Gradual Israeli takeover of Palestinian land seems to leave little enough to negotiate

Long-term policy has been to encircle Arab East Jerusalem with Jewish suburbs

A Palestinian boy runs in front of a concrete wall on the outskirts of Jerusalem. Photograph: Reuters

A Palestinian boy runs in front of a concrete wall on the outskirts of Jerusalem. Photograph: Reuters


This week’s resumption, after a three-year stalemate, of direct contact between Israeli and Palestinian negotiators is good for optics. But it only happened after renewed US pressure, an EU disengagement with Israeli settlements and Palestinian agreement to drop “preconditions” in return for the release of more than 100 prisoners.

The Palestinians had earlier insisted there couldn’t even be “talks about talks” unless Israel froze its settlement activities in the occupied territories. Instead, the expansion of settlements has continued unabated.

It’s all about maps and “facts on the ground”. For Israel, that’s always been so. Even the UN General Assembly’s decision last November to upgrade Palestine to the status of “non-member observer state” was used as a pretext to intensify settlement in the occupied West Bank.

Describing the UN decision as “a meaningless resolution that won’t change anything on the ground”, prime minister Binyamin Netanyahu then announced that 3,000 more settler homes would be built, saying: “We will carry on building in Jerusalem and in all the places that are on the map of Israel’s strategic interests.”

Since 1967, Israeli policy has been to encircle Arab East Jerusalem with Jewish suburbs. These “Ring Neighbourhoods”, originally proposed by Ariel Sharon and usually built on hills, now house nearly 195,000 Israelis. They’re all linked together and to West Jerusalem by a network of bypass roads, some in tunnels.

Violation of international law
More than half of the new 14km Jerusalem light rail line, one of several which are being planned, has been laid in occupied East Jerusalem. The UN Human Rights Council, by 46 votes to 1 (the US), condemned the project as a “clear violation of international law” because it constitutes infrastructure for servicing settlements in occupied territories.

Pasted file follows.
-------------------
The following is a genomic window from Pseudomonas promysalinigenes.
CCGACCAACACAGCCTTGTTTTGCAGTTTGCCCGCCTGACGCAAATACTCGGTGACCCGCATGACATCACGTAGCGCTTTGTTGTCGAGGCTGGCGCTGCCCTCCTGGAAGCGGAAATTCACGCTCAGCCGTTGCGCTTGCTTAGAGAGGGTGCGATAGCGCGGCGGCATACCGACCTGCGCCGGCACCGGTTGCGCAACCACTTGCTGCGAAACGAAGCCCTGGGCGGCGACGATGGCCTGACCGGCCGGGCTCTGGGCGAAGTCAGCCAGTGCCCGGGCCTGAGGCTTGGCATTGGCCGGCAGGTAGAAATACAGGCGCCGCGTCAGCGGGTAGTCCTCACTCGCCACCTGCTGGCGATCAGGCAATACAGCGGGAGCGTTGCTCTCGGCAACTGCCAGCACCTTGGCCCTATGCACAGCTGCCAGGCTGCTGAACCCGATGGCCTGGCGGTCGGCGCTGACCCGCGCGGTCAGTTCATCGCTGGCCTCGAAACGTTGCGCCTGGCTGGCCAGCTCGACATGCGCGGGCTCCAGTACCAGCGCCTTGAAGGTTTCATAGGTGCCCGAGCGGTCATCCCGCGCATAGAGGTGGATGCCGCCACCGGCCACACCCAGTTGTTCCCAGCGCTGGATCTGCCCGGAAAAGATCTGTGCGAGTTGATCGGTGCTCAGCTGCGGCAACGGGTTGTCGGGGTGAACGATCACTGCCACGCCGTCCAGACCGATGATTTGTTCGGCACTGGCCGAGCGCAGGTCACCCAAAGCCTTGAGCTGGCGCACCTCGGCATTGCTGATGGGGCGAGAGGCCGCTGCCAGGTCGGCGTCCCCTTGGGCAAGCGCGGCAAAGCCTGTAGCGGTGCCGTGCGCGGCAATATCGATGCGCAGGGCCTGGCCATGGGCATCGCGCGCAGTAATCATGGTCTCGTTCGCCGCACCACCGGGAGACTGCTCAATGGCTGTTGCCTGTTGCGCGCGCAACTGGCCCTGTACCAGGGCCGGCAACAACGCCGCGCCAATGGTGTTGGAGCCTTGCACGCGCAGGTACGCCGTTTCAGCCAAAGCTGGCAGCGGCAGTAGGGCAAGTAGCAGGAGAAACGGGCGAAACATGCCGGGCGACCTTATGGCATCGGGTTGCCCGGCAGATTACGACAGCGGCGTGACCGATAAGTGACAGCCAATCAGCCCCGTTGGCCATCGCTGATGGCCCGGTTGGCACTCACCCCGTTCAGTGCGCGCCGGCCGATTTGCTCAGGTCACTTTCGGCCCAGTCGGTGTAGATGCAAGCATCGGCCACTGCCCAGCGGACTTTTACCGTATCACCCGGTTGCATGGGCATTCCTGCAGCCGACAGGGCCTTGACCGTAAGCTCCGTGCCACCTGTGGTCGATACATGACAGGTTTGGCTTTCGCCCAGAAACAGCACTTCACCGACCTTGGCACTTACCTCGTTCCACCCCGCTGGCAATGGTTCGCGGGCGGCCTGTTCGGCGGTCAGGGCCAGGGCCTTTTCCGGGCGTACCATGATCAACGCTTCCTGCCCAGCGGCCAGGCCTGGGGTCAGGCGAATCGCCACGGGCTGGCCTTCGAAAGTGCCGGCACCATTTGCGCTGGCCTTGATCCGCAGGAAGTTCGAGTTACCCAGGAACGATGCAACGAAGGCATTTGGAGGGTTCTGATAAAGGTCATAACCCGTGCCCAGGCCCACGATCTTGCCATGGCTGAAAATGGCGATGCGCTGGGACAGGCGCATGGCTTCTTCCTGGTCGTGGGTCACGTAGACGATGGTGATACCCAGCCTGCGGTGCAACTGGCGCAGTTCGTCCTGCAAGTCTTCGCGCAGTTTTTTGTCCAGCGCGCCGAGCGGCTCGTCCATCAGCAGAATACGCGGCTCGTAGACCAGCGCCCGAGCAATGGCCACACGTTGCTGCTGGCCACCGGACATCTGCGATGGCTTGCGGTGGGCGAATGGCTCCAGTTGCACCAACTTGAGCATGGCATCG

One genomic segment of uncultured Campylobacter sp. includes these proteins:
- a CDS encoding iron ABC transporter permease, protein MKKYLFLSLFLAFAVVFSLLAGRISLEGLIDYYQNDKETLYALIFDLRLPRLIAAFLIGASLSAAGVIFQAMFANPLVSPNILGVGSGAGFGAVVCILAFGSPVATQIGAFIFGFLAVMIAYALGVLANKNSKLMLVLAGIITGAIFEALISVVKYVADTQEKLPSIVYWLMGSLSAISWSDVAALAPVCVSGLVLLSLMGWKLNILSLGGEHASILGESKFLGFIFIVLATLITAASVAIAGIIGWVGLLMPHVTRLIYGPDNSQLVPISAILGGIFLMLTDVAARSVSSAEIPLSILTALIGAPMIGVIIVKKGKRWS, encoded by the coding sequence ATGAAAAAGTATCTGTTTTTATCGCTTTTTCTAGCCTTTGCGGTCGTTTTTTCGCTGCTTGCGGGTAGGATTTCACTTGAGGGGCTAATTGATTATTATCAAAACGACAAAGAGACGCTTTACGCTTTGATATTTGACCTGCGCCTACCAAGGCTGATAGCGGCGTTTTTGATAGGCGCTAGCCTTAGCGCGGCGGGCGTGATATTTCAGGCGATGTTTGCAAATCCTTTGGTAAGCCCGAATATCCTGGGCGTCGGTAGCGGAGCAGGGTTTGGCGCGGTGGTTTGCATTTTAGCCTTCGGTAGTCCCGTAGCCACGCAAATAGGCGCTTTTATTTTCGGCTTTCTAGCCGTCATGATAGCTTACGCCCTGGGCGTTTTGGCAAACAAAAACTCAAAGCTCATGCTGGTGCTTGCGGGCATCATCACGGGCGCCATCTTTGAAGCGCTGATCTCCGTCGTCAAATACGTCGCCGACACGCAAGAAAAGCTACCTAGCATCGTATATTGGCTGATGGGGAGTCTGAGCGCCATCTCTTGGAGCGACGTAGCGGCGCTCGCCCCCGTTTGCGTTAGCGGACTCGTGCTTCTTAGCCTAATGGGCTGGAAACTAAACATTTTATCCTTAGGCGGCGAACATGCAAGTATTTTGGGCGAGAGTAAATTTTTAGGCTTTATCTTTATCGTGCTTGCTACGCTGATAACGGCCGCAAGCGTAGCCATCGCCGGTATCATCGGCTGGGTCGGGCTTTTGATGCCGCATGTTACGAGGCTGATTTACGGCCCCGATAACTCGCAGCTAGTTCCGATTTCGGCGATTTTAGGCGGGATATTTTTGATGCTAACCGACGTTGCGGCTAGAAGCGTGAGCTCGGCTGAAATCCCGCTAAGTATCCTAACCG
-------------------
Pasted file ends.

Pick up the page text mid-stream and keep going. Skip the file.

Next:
Veolia, the French conglomerate that operates Luas in Dublin, and Alstom, came under pressure from the Palestinian Boycott Divestment and Sanctions campaign to withdraw from the Jerusalem consortium. Veolia, which denies it is acting under political pressure, has yet to sell out. *

The final piece of the complex planning jigsaw to create a crescent of Israeli settlements around East Jerusalem is a plan for a future settlement, known as “E1”. It would cover some 12sq km of barren hills just north of the main road to Jericho. Plans to develop it were drawn up in 1999 and have been dusted down in retaliation for the UN’s upgrading of Palestine.

B’Tselem, an Israeli human rights group that monitors abuses in the occupied territories, has warned the scheme would “create a physical and functional barrier between East Jerusalem and the Palestinian population in adjacent West Bank communities for which the city serves as the main metropolitan and religious centre”.

At present, the only building in the area is the Israeli district police headquarters. But B’Tselem pointed out that some 200 million shekels (€40 million) had been spent on roads in the E1 bloc, to facilitate development.

West Bank cut in half
E1 could ultimately be as large as the nearby West Bank settlement of Ma’ale Adumim, home to about 40,000 people. And because it would encroach on the only access road open to Palestinians between Ramallah, just north of Jerusalem, and Bethlehem to the south, full implementation of E1 would effectively bisect the most populous area of the West Bank, jeopardising the “two-state solution” that’s favoured even by the US.

In 2011, the Israeli government approved plans for a further 2,610 homes in Giv’at Hamatos, near the Mar Elias monastery, where the Christmas procession to Bethlehem starts every year. This was described by Palestinian negotiator Saeb Erakat as “one of the most damaging settlements” because it would sever the link with Jerusalem.

So what is left for Dr Erakat to negotiate, with Israel taking over Palestinian land year after year? And what will the international community actually do about this, apart from issuing statements describing the E1 plan, in particular, as a fatal blow to what’s left of the chances of securing a two-state solution?

The number of Israeli settlers in the West Bank surpassed 350,000 last year, amidst a Palestinian population of 2.4 million. A further 1.5 million Palestinians are crowded into the Hamas-ruled Gaza Strip, which Israel evacuated in 2005 but still effectively controls through its six-year-old blockade by land, sea and air.

According to Henry Siegman, a Jewish-American Middle East specialist, Palestinians know how “utterly disingenuous” Netanyahu was when he “pretended” to accept the two-state goal while leading members of his own cabinet are in the Knesset’s Whole Land of Israel caucus, which aims to prevent a Palestinian state in any part of Palestine.

A map titled ‘Israel’s colonisation of East Jerusalem’ is available at userfiles/file/maps/

* This article was amended on Wednesday, August 14th, 2013

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